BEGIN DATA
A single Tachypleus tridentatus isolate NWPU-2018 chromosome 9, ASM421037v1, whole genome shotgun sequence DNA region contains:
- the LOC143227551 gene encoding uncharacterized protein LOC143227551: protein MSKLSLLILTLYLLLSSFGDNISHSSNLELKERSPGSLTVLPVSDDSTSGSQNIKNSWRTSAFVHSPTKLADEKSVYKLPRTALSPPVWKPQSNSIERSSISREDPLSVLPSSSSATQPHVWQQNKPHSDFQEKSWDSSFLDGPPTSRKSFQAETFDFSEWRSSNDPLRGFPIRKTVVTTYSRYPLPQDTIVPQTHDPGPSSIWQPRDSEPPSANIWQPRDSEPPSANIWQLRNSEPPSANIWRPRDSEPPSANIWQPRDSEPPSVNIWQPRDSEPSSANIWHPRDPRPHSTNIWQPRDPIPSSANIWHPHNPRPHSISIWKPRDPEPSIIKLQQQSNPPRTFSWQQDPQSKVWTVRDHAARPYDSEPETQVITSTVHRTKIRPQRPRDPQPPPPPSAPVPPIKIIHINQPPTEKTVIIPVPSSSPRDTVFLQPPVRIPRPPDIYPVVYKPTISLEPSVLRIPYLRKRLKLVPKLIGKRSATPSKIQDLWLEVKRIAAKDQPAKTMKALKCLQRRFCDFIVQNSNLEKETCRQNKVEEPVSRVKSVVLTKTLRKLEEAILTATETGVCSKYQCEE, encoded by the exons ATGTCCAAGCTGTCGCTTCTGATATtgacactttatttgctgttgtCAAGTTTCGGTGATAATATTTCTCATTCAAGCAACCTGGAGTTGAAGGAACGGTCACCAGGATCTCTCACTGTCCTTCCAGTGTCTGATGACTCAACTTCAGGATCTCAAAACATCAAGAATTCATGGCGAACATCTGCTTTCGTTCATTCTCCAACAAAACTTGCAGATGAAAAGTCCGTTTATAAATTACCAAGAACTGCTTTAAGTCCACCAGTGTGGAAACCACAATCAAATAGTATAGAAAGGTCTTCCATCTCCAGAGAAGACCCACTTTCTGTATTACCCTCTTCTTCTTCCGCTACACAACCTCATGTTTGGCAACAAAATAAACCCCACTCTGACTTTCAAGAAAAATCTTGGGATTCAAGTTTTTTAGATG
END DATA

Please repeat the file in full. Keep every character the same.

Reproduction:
A single Tachypleus tridentatus isolate NWPU-2018 chromosome 9, ASM421037v1, whole genome shotgun sequence DNA region contains:
- the LOC143227551 gene encoding uncharacterized protein LOC143227551: protein MSKLSLLILTLYLLLSSFGDNISHSSNLELKERSPGSLTVLPVSDDSTSGSQNIKNSWRTSAFVHSPTKLADEKSVYKLPRTALSPPVWKPQSNSIERSSISREDPLSVLPSSSSATQPHVWQQNKPHSDFQEKSWDSSFLDGPPTSRKSFQAETFDFSEWRSSNDPLRGFPIRKTVVTTYSRYPLPQDTIVPQTHDPGPSSIWQPRDSEPPSANIWQPRDSEPPSANIWQLRNSEPPSANIWRPRDSEPPSANIWQPRDSEPPSVNIWQPRDSEPSSANIWHPRDPRPHSTNIWQPRDPIPSSANIWHPHNPRPHSISIWKPRDPEPSIIKLQQQSNPPRTFSWQQDPQSKVWTVRDHAARPYDSEPETQVITSTVHRTKIRPQRPRDPQPPPPPSAPVPPIKIIHINQPPTEKTVIIPVPSSSPRDTVFLQPPVRIPRPPDIYPVVYKPTISLEPSVLRIPYLRKRLKLVPKLIGKRSATPSKIQDLWLEVKRIAAKDQPAKTMKALKCLQRRFCDFIVQNSNLEKETCRQNKVEEPVSRVKSVVLTKTLRKLEEAILTATETGVCSKYQCEE, encoded by the exons ATGTCCAAGCTGTCGCTTCTGATATtgacactttatttgctgttgtCAAGTTTCGGTGATAATATTTCTCATTCAAGCAACCTGGAGTTGAAGGAACGGTCACCAGGATCTCTCACTGTCCTTCCAGTGTCTGATGACTCAACTTCAGGATCTCAAAACATCAAGAATTCATGGCGAACATCTGCTTTCGTTCATTCTCCAACAAAACTTGCAGATGAAAAGTCCGTTTATAAATTACCAAGAACTGCTTTAAGTCCACCAGTGTGGAAACCACAATCAAATAGTATAGAAAGGTCTTCCATCTCCAGAGAAGACCCACTTTCTGTATTACCCTCTTCTTCTTCCGCTACACAACCTCATGTTTGGCAACAAAATAAACCCCACTCTGACTTTCAAGAAAAATCTTGGGATTCAAGTTTTTTAGATG